I'm pretty out-of-it, actually- walking around like a zombie.

I've been following an unfolding saga on the internet lately.
It's snowballed into something bigger than blogs. *Gasp* Is that possible? What could possibly be bigger than blogs?

What sparked it off was this post from The Malay Male.
Now I've generally found this guy to be a breath of fresh air amongst Malaysian bloggers.

Another respected Malaysian blogger, TVSmith, wrote a response here.
Suffice to say that many in the blogging community hold this guy in high regard.

That above post incensed a mild mannered bike riding blogger so much that he wrote this.
OoooooooOOOooooooOOOooo, I said to myself. People are getting emotional here!

That in turn, provoked another blogger to provide some perspective to the situation.

And so the Drama Minggu Ini continues.......
Call me a voyeur, a ke-poh-chee, a soap opera fan.....

This is the thing I've found about anything at all in Malaysia. Everything is so race-specific. Yes, I know this is the legacy of our colonial past. Malaysians keep it well hidden, but there is racial tension in the air. That's the first thing I notice everytime I land in KLIA, actually. Not the smog, not the humidity, but the racial tension. My Malaysian passport identifies my race. So does my birth certificate. So does any Malaysian application form. It is this that decides whether I am entitled to a scholarship, loan, job, shares, land, contracts etc etc.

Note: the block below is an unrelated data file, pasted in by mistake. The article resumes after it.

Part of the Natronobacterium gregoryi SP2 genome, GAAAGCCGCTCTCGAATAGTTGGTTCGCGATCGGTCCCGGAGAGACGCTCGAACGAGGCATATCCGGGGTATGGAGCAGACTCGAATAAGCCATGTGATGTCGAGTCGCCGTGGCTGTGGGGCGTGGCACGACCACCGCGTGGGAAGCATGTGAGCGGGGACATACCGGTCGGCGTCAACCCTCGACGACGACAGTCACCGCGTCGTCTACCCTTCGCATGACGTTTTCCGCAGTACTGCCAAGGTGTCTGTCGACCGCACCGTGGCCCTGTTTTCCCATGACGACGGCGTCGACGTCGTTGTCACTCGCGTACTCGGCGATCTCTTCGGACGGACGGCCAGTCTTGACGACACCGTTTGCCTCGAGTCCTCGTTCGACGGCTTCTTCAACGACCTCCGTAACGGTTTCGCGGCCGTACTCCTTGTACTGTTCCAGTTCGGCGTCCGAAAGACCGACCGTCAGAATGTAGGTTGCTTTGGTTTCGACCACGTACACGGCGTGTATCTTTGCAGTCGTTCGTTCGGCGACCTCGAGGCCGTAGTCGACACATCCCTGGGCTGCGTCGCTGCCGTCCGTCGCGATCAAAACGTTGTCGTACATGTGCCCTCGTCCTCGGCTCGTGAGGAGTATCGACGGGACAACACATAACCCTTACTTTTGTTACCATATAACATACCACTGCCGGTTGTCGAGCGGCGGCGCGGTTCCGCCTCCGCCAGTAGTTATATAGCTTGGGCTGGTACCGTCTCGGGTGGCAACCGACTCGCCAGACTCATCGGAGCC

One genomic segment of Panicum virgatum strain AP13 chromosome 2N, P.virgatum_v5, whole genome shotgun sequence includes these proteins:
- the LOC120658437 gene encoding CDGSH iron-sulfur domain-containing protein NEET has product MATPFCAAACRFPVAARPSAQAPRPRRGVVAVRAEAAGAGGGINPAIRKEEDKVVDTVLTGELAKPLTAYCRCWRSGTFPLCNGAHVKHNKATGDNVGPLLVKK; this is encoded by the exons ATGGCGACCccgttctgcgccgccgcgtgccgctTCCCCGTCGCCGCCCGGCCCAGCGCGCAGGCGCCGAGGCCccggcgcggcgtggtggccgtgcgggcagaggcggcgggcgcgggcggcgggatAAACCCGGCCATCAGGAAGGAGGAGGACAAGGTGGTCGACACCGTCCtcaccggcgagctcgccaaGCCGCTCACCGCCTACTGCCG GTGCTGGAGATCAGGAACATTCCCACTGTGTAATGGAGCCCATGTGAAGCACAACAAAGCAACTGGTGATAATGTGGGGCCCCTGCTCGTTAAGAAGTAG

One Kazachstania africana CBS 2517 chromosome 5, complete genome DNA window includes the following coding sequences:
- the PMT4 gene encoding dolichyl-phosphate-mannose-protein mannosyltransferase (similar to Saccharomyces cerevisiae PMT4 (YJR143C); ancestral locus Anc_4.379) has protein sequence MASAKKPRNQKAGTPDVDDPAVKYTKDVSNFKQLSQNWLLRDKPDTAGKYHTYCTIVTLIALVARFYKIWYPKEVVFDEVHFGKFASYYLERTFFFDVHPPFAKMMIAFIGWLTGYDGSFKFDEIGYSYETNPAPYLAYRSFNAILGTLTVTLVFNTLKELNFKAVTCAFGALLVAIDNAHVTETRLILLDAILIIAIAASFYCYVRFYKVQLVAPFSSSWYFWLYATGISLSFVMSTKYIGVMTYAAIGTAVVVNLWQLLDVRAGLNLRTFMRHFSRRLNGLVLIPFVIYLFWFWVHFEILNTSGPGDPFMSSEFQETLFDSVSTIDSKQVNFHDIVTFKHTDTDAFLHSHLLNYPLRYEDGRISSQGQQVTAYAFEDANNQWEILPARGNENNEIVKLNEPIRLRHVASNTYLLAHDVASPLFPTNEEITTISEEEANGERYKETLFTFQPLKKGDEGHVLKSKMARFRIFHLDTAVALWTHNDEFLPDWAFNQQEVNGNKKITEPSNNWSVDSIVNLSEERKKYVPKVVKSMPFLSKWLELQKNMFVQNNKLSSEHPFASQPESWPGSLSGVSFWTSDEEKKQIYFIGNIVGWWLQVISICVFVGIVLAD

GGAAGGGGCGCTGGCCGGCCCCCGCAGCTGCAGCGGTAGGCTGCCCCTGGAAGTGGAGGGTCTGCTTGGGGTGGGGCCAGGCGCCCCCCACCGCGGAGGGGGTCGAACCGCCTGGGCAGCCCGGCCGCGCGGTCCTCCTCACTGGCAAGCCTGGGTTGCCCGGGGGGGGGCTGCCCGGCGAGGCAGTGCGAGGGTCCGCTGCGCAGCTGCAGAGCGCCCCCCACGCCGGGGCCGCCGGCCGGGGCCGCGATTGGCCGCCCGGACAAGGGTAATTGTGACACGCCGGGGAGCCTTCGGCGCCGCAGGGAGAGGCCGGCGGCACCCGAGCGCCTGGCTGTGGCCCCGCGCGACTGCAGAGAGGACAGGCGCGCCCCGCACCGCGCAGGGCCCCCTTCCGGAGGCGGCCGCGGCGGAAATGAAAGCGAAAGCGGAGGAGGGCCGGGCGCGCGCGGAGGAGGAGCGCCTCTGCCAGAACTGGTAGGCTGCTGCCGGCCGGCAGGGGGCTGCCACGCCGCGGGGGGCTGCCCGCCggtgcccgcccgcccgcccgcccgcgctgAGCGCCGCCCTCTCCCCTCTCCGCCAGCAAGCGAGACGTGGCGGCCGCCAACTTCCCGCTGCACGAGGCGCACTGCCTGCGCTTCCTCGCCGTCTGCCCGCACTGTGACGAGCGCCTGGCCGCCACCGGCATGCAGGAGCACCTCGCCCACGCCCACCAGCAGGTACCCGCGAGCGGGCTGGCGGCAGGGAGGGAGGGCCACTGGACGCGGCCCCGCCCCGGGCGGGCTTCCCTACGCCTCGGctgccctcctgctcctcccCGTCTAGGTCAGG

Given all these seething underlying issues, how do Malaysians actually find a forum to discuss these issues?
There's the problem right there. Other than the internet, there isn't much of an outlet for these frustrations we all experience every now and then. On top of all that, such discussion of racial issues are frowned upon by the Malaysian government, ever fearful of another 13th May 1969 riot. ("Riot" is putting it mildly. According to this certain someone whom I know, who was in Universiti Malaya at the time of the riots, there were people killing each other on the streets. Heads lopped off with "parangs" i.e. very big knives. As I recall, thousands of Chinese Malaysians started migrating to Australia, in their highest numbers in the 70's and 80's.)

What happens when open communication and criticism is taboo? We end up not understanding each other very well. So we're all human. We form lots of stereotypes of each other.

And before anyone starts to get all defensive about these stereotypes, I believe these behaviour patterns that the abovementioned gentlemen were talking about DO exist. We all have a little bit or a lot of these qualities in us, whatever race we are. It's important to remember that the personification of each race is like a cartoon character in a political satire. (Datuk Lat has perfected the art of gentle criticism.)
I guess, according to the stereotype, I CAN'T possibly be malay, right?

Let's all be open minded and listen when people speak.